Are you thankful? Recognizing your many, many blessings instead of focusing on what you lack?
Are you available? Willing to let God use you however HE chooses, on HIS timetable, with HIS agenda?
Are you merciful? Showing others the mercy you have received, not treating them as their sin deserves because God has been merciful to you?

Those things – and many more – are the real gold.
The other stuff? The things we focus on so much?
Those things are fool’s gold.
They are not eternal.
And they will not last.

Please hear me.
Taking care of your body is a good, good thing.
Eating well.
Getting enough exercise.
Getting enough rest.
Clothing yourself in a way that looks good on you – and isn’t a stumbling block to others.
Highlighting the outer beauty that God has given to each of us.

These are good things.
But they are not THE thing.

You are His temple.
And the wood behind the gold – your body, your frame – that is important.
But the gold that layers it – your conduct, your heart for others, your heart for Him, your obedience, your attitude – that is what makes you shine.

There is fool’s gold that I have longed for my whole life.
But I will never be athletic.
And I will never be a teeny-tiny woman.
I will never be particularly graceful.

But I can shine.
And so can you.
Regardless of your list of “I will never be…”, you can shine with true gold.
Eternal gold.
So get glowing!
The world needs to see His glory in you.

On Sudoku, The Scriptures and Sinful Me…

Math in general and logic in particular – we just don’t get along very well.
Give me a word search, a game of Scrabble or a jigsaw puzzle any time.
But please don’t make me play a game that is all about logic.
I’ll be a good sport and attempt to play – but it won’t go well.
And if it is a partner game, you really want to pick someone else.

Don’t worry – I have learned enough math to get along just fine.
And because I found it difficult to learn myself, I can teach it really well.
To elementary school students.
But please don’t make me go above 5th grade math.

I tell you all of this to set the stage for a little known fact about me:
I play Sudoku every day.

Yes, a math game, used to teach logic.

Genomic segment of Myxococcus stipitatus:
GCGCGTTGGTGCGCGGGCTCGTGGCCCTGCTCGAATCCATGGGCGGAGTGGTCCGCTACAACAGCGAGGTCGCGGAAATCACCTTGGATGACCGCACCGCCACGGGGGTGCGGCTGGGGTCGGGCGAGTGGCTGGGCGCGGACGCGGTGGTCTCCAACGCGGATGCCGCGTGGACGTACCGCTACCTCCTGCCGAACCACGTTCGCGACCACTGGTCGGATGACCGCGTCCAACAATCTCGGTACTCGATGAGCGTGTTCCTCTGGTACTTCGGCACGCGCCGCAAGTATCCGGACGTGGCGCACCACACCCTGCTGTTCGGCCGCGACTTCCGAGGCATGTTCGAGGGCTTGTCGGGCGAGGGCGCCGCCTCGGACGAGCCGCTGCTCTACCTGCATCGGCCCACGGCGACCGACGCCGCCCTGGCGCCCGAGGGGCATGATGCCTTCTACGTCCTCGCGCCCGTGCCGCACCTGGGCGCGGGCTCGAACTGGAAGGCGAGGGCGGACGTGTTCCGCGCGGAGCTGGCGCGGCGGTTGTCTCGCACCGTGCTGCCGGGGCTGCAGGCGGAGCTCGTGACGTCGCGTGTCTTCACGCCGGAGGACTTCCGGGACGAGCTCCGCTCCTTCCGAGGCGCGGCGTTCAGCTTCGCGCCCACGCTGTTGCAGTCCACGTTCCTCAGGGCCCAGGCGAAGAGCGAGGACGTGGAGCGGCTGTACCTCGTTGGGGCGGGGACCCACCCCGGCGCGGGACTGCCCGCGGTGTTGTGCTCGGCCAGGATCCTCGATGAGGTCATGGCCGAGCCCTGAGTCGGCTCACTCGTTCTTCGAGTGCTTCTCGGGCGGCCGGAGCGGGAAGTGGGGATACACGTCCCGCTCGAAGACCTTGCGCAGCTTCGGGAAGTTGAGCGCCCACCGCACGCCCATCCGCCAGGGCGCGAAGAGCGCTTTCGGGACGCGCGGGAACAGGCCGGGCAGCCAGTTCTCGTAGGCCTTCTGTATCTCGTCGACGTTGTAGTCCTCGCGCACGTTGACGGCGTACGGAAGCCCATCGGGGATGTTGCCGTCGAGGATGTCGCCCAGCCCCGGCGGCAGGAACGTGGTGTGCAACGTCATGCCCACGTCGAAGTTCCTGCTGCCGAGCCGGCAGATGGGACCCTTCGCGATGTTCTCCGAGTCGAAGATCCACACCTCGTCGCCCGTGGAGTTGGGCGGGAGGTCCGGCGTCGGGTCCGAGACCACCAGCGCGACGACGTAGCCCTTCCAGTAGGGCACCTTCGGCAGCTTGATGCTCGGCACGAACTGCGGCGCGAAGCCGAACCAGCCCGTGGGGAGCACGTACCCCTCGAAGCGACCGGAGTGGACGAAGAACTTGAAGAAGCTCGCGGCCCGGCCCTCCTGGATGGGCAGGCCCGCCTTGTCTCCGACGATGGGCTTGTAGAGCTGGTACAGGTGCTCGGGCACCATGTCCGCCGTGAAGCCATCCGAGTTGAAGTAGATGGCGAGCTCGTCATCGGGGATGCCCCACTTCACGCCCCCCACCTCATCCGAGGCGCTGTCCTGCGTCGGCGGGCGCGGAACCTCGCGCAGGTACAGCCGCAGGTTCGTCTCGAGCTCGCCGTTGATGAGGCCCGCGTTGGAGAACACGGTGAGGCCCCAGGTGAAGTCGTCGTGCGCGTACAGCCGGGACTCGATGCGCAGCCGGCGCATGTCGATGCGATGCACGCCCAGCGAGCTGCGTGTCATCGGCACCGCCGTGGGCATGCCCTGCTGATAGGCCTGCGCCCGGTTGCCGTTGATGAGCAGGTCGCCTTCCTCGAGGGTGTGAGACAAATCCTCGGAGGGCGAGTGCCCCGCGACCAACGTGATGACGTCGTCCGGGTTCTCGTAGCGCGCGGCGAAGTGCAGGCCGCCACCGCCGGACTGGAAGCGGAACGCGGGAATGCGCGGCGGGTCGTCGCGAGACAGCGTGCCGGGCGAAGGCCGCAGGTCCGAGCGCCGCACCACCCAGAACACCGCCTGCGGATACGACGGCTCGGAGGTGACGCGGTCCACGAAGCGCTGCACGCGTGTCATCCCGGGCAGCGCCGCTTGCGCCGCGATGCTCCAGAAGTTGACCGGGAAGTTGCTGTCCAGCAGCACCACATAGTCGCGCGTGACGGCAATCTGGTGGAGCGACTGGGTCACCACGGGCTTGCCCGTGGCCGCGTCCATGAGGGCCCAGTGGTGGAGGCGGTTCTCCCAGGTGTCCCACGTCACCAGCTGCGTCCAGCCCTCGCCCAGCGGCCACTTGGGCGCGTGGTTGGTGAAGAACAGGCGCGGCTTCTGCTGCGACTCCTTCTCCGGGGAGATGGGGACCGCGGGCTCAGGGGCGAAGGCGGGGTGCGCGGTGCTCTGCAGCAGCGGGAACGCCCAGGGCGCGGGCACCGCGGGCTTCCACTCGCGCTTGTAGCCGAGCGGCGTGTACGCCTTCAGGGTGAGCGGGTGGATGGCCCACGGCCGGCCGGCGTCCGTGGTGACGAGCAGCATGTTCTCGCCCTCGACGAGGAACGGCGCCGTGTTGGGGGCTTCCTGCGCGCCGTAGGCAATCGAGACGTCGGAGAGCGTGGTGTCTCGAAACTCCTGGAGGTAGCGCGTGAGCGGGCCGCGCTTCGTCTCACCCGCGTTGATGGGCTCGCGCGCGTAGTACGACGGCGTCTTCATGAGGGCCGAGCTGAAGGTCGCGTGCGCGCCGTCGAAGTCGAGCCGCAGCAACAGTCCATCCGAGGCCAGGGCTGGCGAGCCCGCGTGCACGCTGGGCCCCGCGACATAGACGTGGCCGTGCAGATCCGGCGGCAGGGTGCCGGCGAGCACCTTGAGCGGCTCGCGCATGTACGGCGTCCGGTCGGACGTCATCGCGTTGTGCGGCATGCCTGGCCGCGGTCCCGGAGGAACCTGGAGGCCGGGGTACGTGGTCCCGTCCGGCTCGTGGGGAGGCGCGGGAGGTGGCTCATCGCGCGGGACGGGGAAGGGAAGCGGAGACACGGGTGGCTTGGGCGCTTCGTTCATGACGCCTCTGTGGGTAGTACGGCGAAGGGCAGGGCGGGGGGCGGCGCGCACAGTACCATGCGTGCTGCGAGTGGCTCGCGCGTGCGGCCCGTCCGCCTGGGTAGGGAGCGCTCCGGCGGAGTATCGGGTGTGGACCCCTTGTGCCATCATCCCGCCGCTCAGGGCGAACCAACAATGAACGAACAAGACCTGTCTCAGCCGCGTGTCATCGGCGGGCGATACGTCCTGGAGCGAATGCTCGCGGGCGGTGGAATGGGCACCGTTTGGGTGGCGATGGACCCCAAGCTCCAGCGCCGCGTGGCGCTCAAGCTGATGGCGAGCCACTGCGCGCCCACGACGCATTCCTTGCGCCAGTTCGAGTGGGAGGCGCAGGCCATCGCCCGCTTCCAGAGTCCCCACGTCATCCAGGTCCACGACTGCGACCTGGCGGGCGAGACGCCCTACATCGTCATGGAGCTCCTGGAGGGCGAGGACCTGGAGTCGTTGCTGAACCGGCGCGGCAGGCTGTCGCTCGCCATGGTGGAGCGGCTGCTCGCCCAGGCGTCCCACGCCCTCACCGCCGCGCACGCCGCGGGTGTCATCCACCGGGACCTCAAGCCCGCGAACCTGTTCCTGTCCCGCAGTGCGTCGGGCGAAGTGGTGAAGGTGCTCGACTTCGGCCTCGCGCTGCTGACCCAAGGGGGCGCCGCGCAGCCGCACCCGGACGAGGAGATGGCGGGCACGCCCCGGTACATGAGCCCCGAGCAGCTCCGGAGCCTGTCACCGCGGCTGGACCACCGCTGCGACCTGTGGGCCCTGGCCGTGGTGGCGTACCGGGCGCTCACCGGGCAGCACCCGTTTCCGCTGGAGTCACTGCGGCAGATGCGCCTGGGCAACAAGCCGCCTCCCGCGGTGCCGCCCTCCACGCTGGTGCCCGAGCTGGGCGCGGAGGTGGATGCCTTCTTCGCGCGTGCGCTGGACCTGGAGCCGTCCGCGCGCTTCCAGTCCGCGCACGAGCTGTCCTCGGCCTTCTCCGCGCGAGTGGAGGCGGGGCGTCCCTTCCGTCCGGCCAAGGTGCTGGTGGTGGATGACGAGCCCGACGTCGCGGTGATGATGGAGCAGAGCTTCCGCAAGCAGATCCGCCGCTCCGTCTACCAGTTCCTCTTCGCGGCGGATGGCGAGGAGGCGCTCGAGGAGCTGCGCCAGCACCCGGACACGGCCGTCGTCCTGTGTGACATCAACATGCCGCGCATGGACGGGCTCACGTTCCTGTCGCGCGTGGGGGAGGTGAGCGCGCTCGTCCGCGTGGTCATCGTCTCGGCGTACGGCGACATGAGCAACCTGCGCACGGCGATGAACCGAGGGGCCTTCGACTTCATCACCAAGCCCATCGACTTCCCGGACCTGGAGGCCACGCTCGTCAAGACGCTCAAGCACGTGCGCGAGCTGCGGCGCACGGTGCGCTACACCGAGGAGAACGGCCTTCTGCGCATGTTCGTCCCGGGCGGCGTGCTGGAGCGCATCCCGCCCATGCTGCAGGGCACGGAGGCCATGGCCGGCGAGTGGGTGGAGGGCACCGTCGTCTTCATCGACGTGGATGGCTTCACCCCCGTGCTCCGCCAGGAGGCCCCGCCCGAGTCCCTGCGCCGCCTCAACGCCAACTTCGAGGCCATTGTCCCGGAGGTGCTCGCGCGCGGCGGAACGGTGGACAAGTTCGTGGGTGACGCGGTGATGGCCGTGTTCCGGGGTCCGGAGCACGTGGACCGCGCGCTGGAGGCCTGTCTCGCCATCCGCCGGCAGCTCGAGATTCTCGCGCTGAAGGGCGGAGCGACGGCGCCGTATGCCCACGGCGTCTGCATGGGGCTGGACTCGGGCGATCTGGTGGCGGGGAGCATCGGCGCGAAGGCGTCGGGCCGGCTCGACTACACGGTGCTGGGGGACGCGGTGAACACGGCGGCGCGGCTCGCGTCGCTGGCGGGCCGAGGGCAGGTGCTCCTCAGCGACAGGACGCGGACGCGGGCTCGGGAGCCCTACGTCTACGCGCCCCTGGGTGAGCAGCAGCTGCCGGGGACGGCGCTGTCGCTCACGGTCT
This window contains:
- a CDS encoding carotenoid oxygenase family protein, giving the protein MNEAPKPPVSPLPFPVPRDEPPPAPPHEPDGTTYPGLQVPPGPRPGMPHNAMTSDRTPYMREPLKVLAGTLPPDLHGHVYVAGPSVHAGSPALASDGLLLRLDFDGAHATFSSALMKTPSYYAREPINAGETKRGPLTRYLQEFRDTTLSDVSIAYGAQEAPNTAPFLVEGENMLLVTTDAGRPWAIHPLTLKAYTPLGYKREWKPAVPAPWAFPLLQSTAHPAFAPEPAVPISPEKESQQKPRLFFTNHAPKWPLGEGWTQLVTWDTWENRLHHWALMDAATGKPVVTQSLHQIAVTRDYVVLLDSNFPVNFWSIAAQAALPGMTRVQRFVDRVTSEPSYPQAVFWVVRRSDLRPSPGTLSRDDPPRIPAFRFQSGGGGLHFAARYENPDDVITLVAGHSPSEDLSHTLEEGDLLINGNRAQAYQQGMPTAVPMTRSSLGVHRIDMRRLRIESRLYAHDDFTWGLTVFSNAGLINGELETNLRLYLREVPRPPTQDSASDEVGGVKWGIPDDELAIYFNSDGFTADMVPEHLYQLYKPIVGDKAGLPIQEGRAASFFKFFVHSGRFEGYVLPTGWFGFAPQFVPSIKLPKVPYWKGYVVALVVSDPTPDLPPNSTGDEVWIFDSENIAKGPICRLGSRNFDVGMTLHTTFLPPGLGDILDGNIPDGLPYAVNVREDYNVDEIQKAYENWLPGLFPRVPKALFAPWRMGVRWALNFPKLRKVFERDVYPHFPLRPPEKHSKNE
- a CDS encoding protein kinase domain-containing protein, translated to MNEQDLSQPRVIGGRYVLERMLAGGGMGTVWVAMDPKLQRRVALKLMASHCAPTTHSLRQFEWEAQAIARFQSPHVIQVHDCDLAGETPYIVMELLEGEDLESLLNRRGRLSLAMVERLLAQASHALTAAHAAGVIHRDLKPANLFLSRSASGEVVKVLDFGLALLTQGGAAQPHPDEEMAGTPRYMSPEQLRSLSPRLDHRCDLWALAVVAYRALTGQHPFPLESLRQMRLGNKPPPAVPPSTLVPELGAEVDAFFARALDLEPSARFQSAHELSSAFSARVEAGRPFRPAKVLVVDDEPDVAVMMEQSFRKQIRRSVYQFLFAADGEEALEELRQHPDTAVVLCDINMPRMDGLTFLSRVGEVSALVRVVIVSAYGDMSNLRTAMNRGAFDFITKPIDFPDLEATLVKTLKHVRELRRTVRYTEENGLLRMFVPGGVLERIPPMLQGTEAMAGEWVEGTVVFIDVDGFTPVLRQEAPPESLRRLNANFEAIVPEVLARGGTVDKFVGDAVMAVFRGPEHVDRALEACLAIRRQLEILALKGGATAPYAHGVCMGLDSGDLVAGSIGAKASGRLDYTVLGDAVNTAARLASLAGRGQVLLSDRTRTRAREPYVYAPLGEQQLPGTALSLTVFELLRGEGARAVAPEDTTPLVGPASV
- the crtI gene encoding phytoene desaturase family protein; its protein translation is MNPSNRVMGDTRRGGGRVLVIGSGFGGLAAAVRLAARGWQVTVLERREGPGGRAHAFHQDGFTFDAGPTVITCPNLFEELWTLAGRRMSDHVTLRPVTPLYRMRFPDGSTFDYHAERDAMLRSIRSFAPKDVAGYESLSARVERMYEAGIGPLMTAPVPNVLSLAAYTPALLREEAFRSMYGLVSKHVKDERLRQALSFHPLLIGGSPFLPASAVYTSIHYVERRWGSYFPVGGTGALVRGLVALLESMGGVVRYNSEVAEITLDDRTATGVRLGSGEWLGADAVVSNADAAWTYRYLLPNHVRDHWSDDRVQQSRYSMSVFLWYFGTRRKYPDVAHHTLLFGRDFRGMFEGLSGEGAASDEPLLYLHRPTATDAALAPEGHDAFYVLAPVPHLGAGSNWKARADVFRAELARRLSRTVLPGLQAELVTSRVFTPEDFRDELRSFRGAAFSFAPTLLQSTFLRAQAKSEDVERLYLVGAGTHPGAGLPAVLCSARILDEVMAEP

I play it every day because I am bad at it.
I play it in order to exercise the part of my brain that is the weakest.

I do my very best to complete each puzzle without looking at the answer key in the back.
And for the easy ones – and even the medium ones – I don’t (usually) need to look.

But as I work through the book and get to the hardest ones in the back I have learned that it is in my best interest to check my thinking.
I will solve a square to the best of my ability.
But then I will double check that square with the answer key in the back.
Because just one fallacy – one wrong number – in one square – throws off the entire game.

I feel absolutely no guilt about checking the answer key, either.
I recognize that my logical brain has limits.
And that the answer key contains the truth of the matter.
Regardless of what makes sense to me.

The more I play, the more often I am correct when I compare my answer to the key.
But there are times when I am still badly wrong.

And so it is in my life.

My thought processes are weak in the areas of holiness and godliness.
I am naturally bent towards sin.
A lack of love.
A sharp tongue.

We all are.
Because we were born with a sin nature.

Yes, when I chose to become a Christ-follower, the penalty for ALL my sin, past, present and future was placed on Him instead of me.
But that was only the beginning of the journey towards holiness, Christ-likeness, godliness.
The author of Hebrews says that “…having been made perfect, we are being made holy.” (Hebrews 10:14)
I stand before God fully justified – my sin-debt has been paid in full.
But I also walk with Him now in the process of being sanctified – being made more and more like Him.

And until I see Jesus face to face, I will wrestle with me, with that sinful bent, with temptation.

Just like playing Sudoku is a battle for logic for me, living a holy life will always be a struggle while I am in this body.
Because my brain and my heart are wired toward sin.
Therefore, I must keep a constant eye on the answer key, the Word of God.

Unlike Sudoku where I only have to heavily use the key on the “hard ones”, I have found that in life I need that “answer key” of the Word of God like I need oxygen.